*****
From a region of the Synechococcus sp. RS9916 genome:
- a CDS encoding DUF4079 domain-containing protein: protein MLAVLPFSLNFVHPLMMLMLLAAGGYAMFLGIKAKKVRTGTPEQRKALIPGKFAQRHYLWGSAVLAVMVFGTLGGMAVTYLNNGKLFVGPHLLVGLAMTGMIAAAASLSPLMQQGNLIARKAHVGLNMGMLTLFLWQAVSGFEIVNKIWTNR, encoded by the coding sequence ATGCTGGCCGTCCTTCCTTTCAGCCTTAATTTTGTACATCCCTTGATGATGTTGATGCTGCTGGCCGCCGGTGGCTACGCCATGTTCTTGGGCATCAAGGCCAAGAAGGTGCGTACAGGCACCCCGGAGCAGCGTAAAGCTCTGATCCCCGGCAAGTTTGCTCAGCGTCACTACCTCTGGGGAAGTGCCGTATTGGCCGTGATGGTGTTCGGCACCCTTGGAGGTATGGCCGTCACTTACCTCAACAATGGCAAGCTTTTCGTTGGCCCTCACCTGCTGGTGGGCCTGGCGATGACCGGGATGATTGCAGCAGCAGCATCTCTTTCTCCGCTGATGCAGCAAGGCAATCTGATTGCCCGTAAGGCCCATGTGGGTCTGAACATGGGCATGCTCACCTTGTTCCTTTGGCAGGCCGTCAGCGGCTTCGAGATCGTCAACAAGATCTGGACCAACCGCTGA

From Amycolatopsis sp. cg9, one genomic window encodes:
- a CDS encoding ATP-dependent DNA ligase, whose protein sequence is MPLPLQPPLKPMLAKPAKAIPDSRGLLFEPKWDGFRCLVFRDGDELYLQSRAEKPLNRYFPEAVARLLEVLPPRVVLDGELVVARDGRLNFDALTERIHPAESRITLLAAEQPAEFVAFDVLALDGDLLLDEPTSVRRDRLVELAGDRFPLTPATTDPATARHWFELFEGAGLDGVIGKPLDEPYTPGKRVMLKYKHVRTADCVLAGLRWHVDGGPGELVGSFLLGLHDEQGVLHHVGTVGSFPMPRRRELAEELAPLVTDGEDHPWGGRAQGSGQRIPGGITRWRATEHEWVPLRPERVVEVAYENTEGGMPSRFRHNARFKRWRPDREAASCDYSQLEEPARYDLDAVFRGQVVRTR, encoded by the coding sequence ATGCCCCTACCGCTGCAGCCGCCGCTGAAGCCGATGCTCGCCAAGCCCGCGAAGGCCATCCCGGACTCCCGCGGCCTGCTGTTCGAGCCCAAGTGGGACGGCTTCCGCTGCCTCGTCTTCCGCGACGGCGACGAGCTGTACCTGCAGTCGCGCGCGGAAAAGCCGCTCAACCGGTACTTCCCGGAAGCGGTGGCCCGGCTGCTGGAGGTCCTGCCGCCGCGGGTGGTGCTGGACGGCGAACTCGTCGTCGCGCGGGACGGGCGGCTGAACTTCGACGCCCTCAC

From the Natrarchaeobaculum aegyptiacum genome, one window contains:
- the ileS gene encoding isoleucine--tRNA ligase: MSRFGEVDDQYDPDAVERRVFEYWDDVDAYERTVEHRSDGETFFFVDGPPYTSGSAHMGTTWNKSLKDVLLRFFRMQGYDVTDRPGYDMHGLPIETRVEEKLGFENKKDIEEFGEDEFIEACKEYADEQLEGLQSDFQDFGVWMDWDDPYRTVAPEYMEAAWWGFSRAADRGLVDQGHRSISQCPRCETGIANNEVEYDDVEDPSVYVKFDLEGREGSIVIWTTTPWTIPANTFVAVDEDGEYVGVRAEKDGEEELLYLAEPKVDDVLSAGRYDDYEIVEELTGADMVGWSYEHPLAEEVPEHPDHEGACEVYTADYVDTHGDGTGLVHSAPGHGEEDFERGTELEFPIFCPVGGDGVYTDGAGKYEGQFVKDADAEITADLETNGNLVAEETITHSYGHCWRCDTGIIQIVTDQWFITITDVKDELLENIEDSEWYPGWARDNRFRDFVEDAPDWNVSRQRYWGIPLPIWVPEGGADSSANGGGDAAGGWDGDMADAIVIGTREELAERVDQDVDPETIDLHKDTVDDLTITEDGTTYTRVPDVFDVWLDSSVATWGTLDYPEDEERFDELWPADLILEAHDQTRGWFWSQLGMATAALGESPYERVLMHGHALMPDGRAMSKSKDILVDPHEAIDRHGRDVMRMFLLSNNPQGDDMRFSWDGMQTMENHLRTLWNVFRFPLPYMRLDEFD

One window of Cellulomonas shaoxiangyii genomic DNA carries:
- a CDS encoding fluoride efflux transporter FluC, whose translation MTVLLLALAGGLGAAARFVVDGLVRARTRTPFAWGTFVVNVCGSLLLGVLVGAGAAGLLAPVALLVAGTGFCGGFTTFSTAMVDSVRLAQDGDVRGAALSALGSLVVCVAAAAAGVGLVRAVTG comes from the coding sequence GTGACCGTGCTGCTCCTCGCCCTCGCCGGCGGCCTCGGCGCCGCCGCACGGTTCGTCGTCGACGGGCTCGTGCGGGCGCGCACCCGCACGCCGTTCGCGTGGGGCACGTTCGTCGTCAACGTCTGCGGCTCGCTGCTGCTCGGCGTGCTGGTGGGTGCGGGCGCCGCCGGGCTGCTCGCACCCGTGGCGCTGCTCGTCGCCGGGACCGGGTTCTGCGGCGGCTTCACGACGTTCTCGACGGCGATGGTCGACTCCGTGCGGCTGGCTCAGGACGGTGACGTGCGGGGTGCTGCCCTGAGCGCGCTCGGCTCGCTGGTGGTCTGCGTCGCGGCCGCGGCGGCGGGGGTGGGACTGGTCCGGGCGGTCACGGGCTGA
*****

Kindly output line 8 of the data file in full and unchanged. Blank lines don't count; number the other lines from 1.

- a CDS encoding fluoride efflux transporter FluC, whose translation MTVLLLALAGGLGAAARFVVDGLVRARTRTPFAWGTFVVNVCGSLLLGVLVGAGAAGLLAPVALLVAGTGFCGGFTTFSTAMVDSVRLAQDGDVRGAALSALGSLVVCVAAAAAGVGLVRAVTG comes from the coding sequence GTGACCGTGCTGCTCCTCGCCCTCGCCGGCGGCCTCGGCGCCGCCGCACGGTTCGTCGTCGACGGGCTCGTGCGGGCGCGCACCCGCACGCCGTTCGCGTGGGGCACGTTCGTCGTCAACGTCTGCGGCTCGCTGCTGCTCGGCGTGCTGGTGGGTGCGGGCGCCGCCGGGCTGCTCGCACCCGTGGCGCTGCTCGTCGCCGGGACCGGGTTCTGCGGCGGCTTCACGACGTTCTCGACGGCGATGGTCGACTCCGTGCGGCTGGCTCAGGACGGTGACGTGCGGGGTGCTGCCCTGAGCGCGCTCGGCTCGCTGGTGGTCTGCGTCGCGGCCGCGGCGGCGGGGGTGGGACTGGTCCGGGCGGTCACGGGCTGA